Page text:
Honoring Midnight – Or the Simple Joy of Riding.

How long has it been since you considered the simple pleasure of riding horseback? Too long?

Sometimes we can become so wrapped up in our jobs, in raising a family, in pursing plans to save the world or write the next best novel, that we lose the treasured simplicity of life. Has the quest for a blue ribbon at the next horse show, or achieving the fastest time overridden the simplest joy of riding, or masked the thrill of just sitting on a horse’s back? When was the last time you thought about the simplicity of the connection with a good horse? 

I’ve been thinking about writing this blog for a month now. What triggered this idea was seeing the cover of the current issue of the Sonoma County Horse Journal, (Winter 2011, Volumne 7, Issue 1. These issues are distributed free around Sonoma County.) On the cover is a fuzzy black pony named Midnight. This delightful photo by Dirk Bietau shows Midnight and his joyful rider who wears a huge smile. Midnight’s ears are up. His shiny haircoat and bright eyes alert us to his interest and willing attitude. (I am not listing the girl’s name here, due to internet safety, but her smile and confidence radiate her love of riding Midnight.)  

Midnight, owned by Linda Aldrich as part of her Pony Express team for young riders, is not a fancy show pony. He has a far more important job than collecting ribbons and points on the show circuit. What is his all important job? This fuzzy black pony with the disconnected white blaze down his face introduces the thrill of riding to many young riders. That is his all important job—to teach young riders the love of riding and caring for a pony. Simple isn’t it? But the thrill doesn’t belong only to his riders. Midnight also eats up the attention of the youthful riders with a joy of his own. He loves his fans.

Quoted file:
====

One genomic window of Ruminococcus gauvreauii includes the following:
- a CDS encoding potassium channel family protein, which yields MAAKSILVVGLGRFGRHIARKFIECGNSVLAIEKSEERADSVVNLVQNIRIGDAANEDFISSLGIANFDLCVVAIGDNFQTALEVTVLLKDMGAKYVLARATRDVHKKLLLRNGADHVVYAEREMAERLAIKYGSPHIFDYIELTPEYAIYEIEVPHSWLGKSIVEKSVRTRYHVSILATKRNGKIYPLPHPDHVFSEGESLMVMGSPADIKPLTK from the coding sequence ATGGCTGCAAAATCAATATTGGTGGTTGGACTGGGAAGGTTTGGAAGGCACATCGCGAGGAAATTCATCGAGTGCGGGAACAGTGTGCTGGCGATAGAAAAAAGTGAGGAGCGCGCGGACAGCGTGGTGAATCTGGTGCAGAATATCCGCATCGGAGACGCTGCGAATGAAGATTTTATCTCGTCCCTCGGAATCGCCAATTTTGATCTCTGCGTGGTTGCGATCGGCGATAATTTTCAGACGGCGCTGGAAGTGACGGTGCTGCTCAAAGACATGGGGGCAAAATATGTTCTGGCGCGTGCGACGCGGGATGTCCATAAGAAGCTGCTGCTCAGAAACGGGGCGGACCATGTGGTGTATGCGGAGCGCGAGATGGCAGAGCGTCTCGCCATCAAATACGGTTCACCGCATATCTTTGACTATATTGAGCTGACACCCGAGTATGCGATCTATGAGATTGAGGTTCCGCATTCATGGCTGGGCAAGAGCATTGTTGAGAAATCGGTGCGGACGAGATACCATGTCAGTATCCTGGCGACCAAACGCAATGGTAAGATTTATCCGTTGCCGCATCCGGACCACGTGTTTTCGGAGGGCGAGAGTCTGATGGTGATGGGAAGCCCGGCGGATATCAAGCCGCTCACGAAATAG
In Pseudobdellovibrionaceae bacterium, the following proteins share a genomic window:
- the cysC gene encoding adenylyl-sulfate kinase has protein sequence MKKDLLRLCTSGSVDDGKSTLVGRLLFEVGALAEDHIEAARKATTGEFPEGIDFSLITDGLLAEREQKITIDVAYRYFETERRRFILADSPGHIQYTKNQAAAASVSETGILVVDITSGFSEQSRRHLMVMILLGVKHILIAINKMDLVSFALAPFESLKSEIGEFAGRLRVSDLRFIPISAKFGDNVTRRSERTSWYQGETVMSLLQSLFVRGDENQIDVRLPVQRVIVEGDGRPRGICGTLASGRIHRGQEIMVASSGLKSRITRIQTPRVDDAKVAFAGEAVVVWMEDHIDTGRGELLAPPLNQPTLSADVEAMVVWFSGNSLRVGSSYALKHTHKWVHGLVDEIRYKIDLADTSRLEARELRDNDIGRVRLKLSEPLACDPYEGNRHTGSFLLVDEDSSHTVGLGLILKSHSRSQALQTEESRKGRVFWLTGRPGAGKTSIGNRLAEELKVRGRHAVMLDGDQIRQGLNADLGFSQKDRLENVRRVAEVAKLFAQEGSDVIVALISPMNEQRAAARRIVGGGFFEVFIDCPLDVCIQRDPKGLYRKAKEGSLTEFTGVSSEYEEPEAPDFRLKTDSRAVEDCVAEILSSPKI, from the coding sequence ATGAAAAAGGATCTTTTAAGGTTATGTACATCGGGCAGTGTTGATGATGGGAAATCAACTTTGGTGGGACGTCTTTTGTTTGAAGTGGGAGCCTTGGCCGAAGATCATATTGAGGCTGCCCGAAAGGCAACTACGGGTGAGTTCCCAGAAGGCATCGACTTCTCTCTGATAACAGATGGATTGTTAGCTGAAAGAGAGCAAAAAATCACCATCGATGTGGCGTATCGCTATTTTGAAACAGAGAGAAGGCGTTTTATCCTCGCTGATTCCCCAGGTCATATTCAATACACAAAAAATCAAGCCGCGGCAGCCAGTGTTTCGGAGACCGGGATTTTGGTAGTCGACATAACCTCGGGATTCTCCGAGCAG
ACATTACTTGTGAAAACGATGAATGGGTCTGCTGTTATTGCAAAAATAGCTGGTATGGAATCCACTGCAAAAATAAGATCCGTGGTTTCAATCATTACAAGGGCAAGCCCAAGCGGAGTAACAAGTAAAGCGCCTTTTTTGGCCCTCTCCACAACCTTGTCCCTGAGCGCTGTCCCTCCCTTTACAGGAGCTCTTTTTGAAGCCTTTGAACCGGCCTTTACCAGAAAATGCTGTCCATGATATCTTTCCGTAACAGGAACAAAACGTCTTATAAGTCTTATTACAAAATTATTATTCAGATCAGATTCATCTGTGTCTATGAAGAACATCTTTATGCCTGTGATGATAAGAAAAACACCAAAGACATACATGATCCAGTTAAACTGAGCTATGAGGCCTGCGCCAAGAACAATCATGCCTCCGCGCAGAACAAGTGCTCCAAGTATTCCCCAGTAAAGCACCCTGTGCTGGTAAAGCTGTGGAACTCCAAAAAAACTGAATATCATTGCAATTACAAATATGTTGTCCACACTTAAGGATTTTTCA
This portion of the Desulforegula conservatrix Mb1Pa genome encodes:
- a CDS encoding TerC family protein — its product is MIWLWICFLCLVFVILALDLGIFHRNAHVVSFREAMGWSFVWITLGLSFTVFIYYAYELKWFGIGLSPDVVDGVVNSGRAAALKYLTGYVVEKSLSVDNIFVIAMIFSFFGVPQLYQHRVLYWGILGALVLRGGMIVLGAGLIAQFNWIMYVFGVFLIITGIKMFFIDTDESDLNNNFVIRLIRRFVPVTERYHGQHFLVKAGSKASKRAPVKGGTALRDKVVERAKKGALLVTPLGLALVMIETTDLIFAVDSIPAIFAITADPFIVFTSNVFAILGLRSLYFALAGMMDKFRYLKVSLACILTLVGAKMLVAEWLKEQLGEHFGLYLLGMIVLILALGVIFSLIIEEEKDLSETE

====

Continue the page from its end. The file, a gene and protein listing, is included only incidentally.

Midnight is being honored as the Horse of the Year for the Sonoma County Horse Council at their 2011 Equus Hall of Fame Awards on March 12th.  Along with Midnight, The Horse Council is honoring eight people who have made significant contributions to horses and their well being in Sonoma County.

The 2011 Equus Hall of Fame Winners include:
Robert Adams
Pamela Berg
Lawrence Braun
Ann Gillis, DVM
Stuart Greenberg
JoDean Nicolette
Yves Sauvignon
Diana Thompson

and the pony Midnight

Please turn out to honor these winners. I’m sure they can all think back to the simplest joy they’ve experienced with a horse or pony. Midnight will represent the heart of all young riders past and present.
Here’s the SCHC link:  Click here: Don’t miss the Equus Awards Event  or  SCHC Website

Thank you, Sharon Fay for your help in collecting the biography information for the Horse Journal. The Sonoma County Horse Journal is published by the Sonoma County Horse Council. Find free copies of the Horse Journal at tack shops, feed stores, libraries and other friendly merchants around Sonoma County. Please thank the advertisers in the Horse Journal for their support too.

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About robinofrockridge

I write books for kids.
This entry was posted in Horses, Kids' stories, Ponies, pony, riding, Uncategorized, Writers, writing. Bookmark the permalink.

16 Responses to Honoring Midnight – Or the Simple Joy of Riding.

  1. I don’t think you are quilty of forgetting the “simple joy of riding,” Robin. Your love of horses, riding and the people who join you comes through beautifully in how you write of it all. Ride on……..

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    • Thank you, Arletta! No, I very much enjoy the ease of trail riding and just enjoying being on a horse.

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      • Valerie Kasnick says:

        There is simply nothing like sitting on the back of a horse for letting go of the cares of life! They can take you to places that you might not otherwise see as you connect with riding buddies to enjoy a wonderful day in the great outdoors.